2013 Making Democracy Work Student Essay Contest

In pursuit of its mission to promote the history of the United States Congress and American representative government, the U.S. Capitol Historical Society announces its 2013 Making Democracy Work Student Essay Contest.

The nationwide contest is open to all students in two categories: a junior division contest for students in grades 6-8 and a senior division contest for students in grades 9-12.

Three prizes will be awarded in each division:

  • a first place prize of $1,000 and a trip to Washington, DC to accept the prize,
  • a second place prize of $500,
  • a third place prize of $250.
  • The schools of the two first place winners will also receive a $1,000 cash award.

“We are proud to offer talented students the opportunity to showcase their thoughtful perspectives about what it means to be an American citizen today,” said Ronald Sarasin, President of the U.S. Capitol Historical Society. “We hope our contest will be a catalyst for an important national discussion about democracy, citizenship and our collective responsibilities as Americans.”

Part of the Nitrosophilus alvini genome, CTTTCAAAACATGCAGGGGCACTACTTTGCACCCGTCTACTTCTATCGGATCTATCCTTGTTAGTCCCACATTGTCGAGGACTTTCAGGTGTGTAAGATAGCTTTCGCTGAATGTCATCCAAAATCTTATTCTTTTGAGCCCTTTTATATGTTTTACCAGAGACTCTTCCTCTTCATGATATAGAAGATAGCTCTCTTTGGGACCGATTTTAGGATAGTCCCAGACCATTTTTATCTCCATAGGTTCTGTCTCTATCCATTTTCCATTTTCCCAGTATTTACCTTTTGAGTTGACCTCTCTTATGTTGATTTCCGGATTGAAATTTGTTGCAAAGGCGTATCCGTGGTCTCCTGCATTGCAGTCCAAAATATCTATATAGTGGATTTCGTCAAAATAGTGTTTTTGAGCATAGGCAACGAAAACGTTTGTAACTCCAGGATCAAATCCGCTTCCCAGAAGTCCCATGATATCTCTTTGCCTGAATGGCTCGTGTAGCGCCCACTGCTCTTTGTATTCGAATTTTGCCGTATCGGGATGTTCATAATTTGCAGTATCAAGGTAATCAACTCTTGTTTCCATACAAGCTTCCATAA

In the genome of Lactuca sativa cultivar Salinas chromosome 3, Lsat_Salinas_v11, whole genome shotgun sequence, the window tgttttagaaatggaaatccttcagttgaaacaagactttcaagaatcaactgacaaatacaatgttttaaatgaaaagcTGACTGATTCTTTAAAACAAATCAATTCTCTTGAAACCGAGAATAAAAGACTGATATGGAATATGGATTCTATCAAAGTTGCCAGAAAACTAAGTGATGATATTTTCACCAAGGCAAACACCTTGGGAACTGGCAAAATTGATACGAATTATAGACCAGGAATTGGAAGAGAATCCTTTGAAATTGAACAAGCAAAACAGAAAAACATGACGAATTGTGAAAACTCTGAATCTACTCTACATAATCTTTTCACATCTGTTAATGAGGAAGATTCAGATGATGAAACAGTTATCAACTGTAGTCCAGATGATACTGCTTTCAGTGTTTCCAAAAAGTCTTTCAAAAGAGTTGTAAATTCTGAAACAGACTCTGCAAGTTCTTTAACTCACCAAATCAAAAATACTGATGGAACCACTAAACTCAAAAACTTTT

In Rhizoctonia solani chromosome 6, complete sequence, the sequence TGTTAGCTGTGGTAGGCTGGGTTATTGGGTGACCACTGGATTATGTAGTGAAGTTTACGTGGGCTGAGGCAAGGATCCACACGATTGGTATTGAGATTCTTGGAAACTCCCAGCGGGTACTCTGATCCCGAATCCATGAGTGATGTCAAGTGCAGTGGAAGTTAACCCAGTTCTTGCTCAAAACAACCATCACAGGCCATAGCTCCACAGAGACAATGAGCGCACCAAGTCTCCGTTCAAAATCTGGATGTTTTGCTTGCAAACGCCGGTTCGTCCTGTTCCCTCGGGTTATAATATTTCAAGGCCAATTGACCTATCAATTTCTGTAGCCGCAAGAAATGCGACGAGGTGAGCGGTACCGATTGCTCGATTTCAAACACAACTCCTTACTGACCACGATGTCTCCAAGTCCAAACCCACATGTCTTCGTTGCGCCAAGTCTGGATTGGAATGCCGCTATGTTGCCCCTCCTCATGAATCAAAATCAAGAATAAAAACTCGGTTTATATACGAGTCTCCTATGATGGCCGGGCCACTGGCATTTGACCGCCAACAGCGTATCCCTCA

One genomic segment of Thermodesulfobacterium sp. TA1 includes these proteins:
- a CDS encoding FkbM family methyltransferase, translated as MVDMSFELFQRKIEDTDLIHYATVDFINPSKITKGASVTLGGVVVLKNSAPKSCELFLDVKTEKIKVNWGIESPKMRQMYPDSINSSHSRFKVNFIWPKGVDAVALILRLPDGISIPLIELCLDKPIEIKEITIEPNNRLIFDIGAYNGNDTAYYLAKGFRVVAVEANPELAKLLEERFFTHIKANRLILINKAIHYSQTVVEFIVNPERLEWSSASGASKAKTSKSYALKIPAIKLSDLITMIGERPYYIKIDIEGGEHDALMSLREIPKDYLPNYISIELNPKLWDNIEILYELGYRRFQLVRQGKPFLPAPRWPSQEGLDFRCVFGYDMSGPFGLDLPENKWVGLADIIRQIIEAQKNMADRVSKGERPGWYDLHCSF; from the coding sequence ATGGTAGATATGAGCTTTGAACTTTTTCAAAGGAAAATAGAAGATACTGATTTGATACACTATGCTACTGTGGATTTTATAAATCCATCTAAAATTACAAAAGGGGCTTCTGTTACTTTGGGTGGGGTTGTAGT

The subject of the 2013 contest is: The rights and responsibilities of citizenship. Students should consider the rights that are guaranteed by the Constitution and the corresponding duties that citizens owe to implement and protect those rights for themselves and for others. How do these rights and responsibilities affect you and your family? Why is it important to be aware of your rights and responsibilities?

Complete information on the contest, including contest rules and student registration and essay adviser entry forms, can be found here.

The 2013 Making Democracy Work Student Essay Contest is made possible by a grant from Express Scripts.

The U.S. Capitol Historical Society is a congressionally chartered non-profit, non-partisan, educational organization founded in 1962. Its mission is to inform the public about the rich heritage of the Capitol and the Congress.